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  4. I wholeheartedly agree that victim-blaming is wrong and with most of the sentiments you raise in your post. I just had a point that I wanted to bring up. In regards to your pedophile comment, I was wondering... do you know the difference between a pedophile and a child molester? I agree that child molestation is a terrible crime, but not all pedophiles are child molesters. A pedophile is merely someone who may be sexually attracted to a child and the disease itself is considered a mental disorder in the DSM-IV. Many pedophiles do actually try to get counseled to help control their desires, but quite a few of them are scared to because society has a witch-hunt mentality towards anybody who openly expresses a sexual attraction towards children. I feel like if we want to help decrease child sexual abuse in the future, we need to stop stigmatizing pedophiles as "evil, sick people," as you put it, and focus on getting them help. Otherwise, their frustrations will just remain pent up and will eventually boil over into actually harming children. Just my two cents.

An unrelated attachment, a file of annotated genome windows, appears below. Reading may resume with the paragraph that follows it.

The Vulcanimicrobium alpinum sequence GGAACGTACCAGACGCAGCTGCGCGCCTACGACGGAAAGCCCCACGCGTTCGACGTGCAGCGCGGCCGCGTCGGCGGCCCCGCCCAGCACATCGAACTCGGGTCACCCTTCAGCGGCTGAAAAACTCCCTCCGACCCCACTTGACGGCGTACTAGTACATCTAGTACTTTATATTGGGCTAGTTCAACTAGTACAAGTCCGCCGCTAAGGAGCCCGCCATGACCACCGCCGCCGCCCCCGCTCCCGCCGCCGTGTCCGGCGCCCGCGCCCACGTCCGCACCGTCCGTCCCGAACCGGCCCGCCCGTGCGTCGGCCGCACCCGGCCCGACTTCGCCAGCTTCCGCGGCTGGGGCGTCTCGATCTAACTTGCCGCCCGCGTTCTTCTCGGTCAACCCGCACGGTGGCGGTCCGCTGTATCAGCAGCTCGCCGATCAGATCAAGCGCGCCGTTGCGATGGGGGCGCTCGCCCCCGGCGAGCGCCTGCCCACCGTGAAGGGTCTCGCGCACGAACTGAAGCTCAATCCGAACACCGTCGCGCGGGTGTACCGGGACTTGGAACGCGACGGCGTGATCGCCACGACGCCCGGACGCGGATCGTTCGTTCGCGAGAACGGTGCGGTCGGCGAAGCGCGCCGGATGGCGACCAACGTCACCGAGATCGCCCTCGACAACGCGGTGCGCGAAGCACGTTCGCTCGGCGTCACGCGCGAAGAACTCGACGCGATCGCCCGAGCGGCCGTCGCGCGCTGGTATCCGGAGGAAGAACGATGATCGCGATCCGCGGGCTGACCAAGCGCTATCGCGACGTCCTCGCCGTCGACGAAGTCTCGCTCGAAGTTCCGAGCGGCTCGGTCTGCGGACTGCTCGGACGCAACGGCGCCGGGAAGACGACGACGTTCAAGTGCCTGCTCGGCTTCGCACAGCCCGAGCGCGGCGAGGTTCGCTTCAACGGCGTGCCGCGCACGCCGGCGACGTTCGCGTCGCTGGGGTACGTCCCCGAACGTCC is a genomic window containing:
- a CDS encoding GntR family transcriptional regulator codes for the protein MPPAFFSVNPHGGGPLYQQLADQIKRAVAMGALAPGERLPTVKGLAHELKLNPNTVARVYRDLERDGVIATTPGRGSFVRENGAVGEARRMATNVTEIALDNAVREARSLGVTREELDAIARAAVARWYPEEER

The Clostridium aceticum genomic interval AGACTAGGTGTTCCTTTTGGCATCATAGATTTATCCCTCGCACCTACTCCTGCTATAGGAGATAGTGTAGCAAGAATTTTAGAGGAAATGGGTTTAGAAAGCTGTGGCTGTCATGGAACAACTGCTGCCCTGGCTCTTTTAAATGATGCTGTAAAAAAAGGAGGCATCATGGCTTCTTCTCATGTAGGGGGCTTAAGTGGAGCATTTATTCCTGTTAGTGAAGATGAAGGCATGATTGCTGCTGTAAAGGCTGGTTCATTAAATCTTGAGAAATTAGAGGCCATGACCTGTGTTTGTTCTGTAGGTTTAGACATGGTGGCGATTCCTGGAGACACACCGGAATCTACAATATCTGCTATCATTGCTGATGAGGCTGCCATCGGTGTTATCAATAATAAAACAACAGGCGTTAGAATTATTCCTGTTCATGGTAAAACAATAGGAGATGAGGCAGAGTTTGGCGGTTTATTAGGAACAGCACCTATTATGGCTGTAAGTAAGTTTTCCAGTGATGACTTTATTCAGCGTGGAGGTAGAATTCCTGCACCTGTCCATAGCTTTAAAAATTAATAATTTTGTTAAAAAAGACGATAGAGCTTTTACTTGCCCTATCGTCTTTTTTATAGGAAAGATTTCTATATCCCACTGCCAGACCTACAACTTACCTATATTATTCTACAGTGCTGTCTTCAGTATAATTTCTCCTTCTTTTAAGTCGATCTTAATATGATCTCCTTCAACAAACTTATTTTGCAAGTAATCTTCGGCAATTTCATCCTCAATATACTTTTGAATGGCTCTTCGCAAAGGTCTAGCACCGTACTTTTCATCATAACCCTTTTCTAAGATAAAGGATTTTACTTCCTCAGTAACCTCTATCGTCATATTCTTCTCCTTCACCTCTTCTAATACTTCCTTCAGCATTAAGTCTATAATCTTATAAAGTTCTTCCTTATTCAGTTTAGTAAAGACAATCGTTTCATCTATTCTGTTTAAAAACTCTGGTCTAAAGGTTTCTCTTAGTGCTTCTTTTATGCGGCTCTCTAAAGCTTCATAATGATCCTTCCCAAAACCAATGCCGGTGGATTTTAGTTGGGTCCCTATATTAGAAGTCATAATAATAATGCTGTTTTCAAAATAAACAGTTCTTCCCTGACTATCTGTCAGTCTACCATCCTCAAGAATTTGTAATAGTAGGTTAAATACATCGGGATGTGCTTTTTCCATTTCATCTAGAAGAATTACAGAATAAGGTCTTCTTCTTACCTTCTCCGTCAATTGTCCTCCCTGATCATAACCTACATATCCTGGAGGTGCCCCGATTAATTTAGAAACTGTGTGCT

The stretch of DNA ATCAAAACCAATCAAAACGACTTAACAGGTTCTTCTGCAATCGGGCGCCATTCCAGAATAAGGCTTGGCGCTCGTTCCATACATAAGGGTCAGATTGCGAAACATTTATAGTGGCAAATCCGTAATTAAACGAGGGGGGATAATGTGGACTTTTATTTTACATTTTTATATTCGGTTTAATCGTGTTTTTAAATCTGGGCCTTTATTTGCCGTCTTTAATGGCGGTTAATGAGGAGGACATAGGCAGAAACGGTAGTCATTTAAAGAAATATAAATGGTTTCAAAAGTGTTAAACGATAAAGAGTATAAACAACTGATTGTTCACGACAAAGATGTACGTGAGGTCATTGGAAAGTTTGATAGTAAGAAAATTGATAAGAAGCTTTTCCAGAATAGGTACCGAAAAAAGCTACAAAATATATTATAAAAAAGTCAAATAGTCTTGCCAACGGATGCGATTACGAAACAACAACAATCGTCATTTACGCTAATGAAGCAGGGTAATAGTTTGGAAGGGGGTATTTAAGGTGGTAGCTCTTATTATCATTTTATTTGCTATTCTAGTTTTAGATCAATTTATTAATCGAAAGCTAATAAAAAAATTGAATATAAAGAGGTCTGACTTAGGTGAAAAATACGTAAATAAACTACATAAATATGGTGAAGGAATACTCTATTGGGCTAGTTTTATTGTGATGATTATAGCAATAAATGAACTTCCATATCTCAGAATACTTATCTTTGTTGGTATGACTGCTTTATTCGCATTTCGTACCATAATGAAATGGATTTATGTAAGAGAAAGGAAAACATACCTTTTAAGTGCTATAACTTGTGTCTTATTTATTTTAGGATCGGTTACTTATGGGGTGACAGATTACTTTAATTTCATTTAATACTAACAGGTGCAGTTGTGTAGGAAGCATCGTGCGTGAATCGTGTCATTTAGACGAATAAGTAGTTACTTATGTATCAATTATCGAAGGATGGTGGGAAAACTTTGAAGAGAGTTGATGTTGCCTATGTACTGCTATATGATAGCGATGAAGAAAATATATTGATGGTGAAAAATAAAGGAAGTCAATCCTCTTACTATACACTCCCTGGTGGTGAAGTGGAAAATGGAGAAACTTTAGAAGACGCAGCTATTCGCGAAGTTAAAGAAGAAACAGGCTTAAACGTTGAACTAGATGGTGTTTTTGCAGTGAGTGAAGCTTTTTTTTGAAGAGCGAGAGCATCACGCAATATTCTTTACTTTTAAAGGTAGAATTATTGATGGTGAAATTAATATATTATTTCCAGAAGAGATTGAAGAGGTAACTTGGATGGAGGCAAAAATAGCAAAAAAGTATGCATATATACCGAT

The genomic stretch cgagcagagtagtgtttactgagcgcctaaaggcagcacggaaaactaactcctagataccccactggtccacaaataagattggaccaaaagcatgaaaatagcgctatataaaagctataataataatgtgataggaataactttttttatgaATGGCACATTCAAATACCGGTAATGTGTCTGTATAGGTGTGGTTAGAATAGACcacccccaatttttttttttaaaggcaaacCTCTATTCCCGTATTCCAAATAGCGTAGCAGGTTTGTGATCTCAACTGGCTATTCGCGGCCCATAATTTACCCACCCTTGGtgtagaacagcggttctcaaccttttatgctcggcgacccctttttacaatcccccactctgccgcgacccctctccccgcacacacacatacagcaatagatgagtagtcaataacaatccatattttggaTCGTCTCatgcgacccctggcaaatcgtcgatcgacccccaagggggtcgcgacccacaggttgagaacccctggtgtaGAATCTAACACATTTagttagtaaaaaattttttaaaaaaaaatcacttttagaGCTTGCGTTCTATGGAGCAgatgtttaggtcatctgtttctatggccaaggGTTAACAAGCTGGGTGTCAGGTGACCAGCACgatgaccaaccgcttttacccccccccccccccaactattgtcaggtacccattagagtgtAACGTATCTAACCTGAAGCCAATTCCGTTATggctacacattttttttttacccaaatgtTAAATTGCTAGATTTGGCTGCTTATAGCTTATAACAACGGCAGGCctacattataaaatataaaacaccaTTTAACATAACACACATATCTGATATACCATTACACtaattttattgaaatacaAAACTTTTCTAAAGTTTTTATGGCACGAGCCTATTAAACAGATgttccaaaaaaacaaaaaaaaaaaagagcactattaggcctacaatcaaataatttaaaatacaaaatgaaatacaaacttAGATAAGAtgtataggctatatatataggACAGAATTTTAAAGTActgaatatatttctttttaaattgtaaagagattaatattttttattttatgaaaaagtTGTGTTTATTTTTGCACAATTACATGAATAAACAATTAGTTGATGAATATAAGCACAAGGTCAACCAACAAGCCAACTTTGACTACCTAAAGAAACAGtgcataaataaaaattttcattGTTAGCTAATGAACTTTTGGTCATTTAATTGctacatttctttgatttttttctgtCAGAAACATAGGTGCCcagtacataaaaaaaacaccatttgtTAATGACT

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    1. I did not realize there was a medical distinction. I will edit the language in my post to reflect that. Thanks for informing me!

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  5. Thank you so much for sharing your story- well put! :)

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    1. You're welcome. Thank you for commenting!

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  6. "the women in your life are much more likely to be victims of sexual assault, attempted rape, or rape than you are ever likely to be falsely accused."

    Not only that, men are more likely to be raped by other men, than they are to be falsely accused of rape by a woman.

    Great piece.